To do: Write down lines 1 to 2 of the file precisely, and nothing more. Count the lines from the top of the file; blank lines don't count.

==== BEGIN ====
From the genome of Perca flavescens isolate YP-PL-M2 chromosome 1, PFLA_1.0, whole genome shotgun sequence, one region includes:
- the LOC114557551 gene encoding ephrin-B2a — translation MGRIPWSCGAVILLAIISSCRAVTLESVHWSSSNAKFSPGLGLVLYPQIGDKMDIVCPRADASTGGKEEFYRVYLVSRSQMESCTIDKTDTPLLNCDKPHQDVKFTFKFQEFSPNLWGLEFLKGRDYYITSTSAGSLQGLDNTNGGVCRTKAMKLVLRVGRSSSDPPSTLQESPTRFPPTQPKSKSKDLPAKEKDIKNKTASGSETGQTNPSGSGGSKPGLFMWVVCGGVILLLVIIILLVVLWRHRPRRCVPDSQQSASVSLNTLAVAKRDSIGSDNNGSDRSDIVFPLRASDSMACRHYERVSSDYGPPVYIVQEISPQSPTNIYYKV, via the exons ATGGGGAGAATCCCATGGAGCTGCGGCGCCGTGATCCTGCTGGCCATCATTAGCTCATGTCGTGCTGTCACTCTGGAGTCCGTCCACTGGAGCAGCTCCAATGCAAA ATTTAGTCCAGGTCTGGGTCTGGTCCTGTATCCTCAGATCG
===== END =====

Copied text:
From the genome of Perca flavescens isolate YP-PL-M2 chromosome 1, PFLA_1.0, whole genome shotgun sequence, one region includes:
- the LOC114557551 gene encoding ephrin-B2a — translation MGRIPWSCGAVILLAIISSCRAVTLESVHWSSSNAKFSPGLGLVLYPQIGDKMDIVCPRADASTGGKEEFYRVYLVSRSQMESCTIDKTDTPLLNCDKPHQDVKFTFKFQEFSPNLWGLEFLKGRDYYITSTSAGSLQGLDNTNGGVCRTKAMKLVLRVGRSSSDPPSTLQESPTRFPPTQPKSKSKDLPAKEKDIKNKTASGSETGQTNPSGSGGSKPGLFMWVVCGGVILLLVIIILLVVLWRHRPRRCVPDSQQSASVSLNTLAVAKRDSIGSDNNGSDRSDIVFPLRASDSMACRHYERVSSDYGPPVYIVQEISPQSPTNIYYKV, via the exons ATGGGGAGAATCCCATGGAGCTGCGGCGCCGTGATCCTGCTGGCCATCATTAGCTCATGTCGTGCTGTCACTCTGGAGTCCGTCCACTGGAGCAGCTCCAATGCAAA ATTTAGTCCAGGTCTGGGTCTGGTCCTGTATCCTCAGATCG